In the 2008 Reno Air Races, Rare Bear appeared in yet another new paint scheme.[10] Propeller problems during qualifying resulted in an intense all-night rebuild of the propeller. The aircraft was able to qualify and John Penney made it to the Unlimited Breitling Gold race. A landing gear problem during the qualifying heat race caused the engine to overheat. Several high-G pulls allowed the gear to extend, but the engine damage was done. The race crew said from their box in the stands that it was a matter of time before the engine let go. He was in second place when he was forced to call mayday once again during the Gold race, this time trailing smoke. While Penney made it down safely, it was then unknown how much damage had been done to Rare Bear.[11]

Before the 2009 races, the wing root mounted oil coolers were replaced with a boil-off oil cooling system. As a result, the outer halves of both wing root inlets were closed off.[12] Sporting yet another new paint scheme,[13] Rare Bear finished second in the final race with a speed of 479.088 mph (770.8 km/h).

In the 2010 races, Rare Bear finished second in the Gold Heat 3A at 447.755 mph (720.6 km/h). The Gold Final race was cancelled due to weather conditions.

The aircraft hasn't raced after coming second in 2015, but was on static display at the 2016 and 2017 events.


Rare Bear has set many performance records for piston-driven aircraft, including the 3 km World Speed Record of 528.33 mph (850.26 km/h) set August 21, 1989, which still stands in this class, and a new time-to-climb record (3,000 meters in 91.9 seconds set in 1972 (9842.4 ft – 6,426 fpm), breaking a 1946 record set in a stock Bearcat.[14][15][16][17]

See also[edit]


  1. ^ Rourk, Dell (September 2, 2008). Racing for the Gold: The Story of Lyle Shelton and the Rare Bear. AuthorHouse.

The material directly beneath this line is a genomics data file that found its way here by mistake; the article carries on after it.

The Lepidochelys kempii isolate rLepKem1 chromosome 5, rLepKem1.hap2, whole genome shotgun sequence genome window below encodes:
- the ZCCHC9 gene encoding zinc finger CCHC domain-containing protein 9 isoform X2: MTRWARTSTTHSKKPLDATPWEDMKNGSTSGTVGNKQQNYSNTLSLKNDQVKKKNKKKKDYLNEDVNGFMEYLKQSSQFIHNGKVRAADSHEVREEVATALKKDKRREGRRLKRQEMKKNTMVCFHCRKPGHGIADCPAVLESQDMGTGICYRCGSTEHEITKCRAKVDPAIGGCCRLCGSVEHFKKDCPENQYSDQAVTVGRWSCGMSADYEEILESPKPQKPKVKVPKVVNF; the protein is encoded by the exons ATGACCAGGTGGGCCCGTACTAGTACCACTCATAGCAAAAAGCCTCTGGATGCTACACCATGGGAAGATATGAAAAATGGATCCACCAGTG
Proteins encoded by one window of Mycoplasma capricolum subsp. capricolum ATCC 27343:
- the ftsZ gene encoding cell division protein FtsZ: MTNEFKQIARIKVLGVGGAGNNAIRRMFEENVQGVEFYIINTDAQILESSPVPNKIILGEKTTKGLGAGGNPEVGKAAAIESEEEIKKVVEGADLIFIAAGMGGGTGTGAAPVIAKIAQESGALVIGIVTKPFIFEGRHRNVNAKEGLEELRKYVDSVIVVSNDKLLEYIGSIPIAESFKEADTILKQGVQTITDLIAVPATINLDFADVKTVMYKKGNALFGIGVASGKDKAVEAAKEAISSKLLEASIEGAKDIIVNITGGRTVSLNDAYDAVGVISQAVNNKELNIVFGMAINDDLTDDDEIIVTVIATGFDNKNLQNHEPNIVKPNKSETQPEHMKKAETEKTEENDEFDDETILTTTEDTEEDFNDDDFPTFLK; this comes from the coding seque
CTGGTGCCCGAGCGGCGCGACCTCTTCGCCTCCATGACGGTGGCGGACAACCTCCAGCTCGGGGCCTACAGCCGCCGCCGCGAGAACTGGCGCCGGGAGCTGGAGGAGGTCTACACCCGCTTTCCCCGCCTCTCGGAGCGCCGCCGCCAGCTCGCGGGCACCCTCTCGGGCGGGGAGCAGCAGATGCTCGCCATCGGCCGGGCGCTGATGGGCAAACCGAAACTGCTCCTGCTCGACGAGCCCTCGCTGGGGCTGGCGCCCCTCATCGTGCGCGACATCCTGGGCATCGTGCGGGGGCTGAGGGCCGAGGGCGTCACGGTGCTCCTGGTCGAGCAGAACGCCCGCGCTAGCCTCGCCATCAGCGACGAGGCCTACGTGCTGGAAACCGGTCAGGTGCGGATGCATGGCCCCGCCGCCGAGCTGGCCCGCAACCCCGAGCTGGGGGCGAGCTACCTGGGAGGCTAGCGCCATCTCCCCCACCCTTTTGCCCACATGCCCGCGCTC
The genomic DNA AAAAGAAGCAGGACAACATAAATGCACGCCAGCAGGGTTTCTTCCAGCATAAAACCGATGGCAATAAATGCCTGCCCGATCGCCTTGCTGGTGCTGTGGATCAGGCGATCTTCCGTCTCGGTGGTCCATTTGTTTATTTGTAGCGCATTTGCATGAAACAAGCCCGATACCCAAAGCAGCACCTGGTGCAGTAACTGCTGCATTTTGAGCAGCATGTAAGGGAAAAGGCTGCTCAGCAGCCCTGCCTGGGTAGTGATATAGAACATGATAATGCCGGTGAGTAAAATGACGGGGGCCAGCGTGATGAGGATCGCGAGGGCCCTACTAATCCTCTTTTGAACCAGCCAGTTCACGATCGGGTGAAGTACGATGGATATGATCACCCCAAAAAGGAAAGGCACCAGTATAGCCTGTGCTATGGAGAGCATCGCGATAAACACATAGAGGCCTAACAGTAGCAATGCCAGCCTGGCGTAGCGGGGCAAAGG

2. ^ Kinert, Reed, Racing Planes and Air Races; 1970 Annual, Aero Publishers, Inc., Fallbrook California, 1970.
  3. ^ "Air Racing Rare Bear Unlimited Air Racer History of Air Racing". www.rarebear.com. Archived from the original on November 29, 2011.
  4. ^ a b "Aircraft - Rare Bear". www.rarebear.com. Archived from the original on November 8, 2018.
  5. ^ Carter, Dusty, Racing Planes and Air Races 1977/78 Bennial Fallbrook, California: Aero Publishers, 1978. ISBN 0-8168-7870-6.
  6. ^ "Dead and gone to Heaven". www.supercoolprops.com. Retrieved 24 September 2011.
  7. ^ "Air Race and Aviation News Rare Bear Gets Four Blader". www.aafo.com. Retrieved 24 September 2011.
  8. ^ "The Bear Is Back". Smithsonian Air & Space Magazine.
  9. ^ Picture of the Grumman F8F-2 Bearcat (G-58) aircraft Retrieved 24 September 2011.
  10. ^ Picture of the Grumman F8F-2 Bearcat (G-58) aircraft Retrieved 24 September 2011.
  11. ^ www.rgj.com—2008 Reno Air Race report[dead link]
  12. ^ "Air Racing Rare Bear - Unlimited Air Racer History of Air Racing". www.rarebear.com. Archived from the original on April 13, 2018. Retrieved 24 September 2011.
  13. ^ "Aviation Photo #1583585: Grumman F8F-2 Bearcat (G-58)". Airliners.net. Retrieved 24 September 2011.
  14. ^ "Air Racing Rare Bear Unlimited Air Racer History of Air Racing". rarebear.com. Archived from the original on February 26, 2011.
  15. ^ Note that Shelton's claim to be the "fastest propeller-driven aircraft in the world" does not acknowledge faster turboprop aircraft such as the Russian Tupolev Tu-95 Bear bomber. Other sources credit "Rare Bear" as the fastest piston-driven aircraft.
  16. ^ "Ask Us - Aircraft Speed Records". www.aerospaceweb.org.
  17. ^ "Speed records from archives". Society of Air Racing Historians.

External links[edit]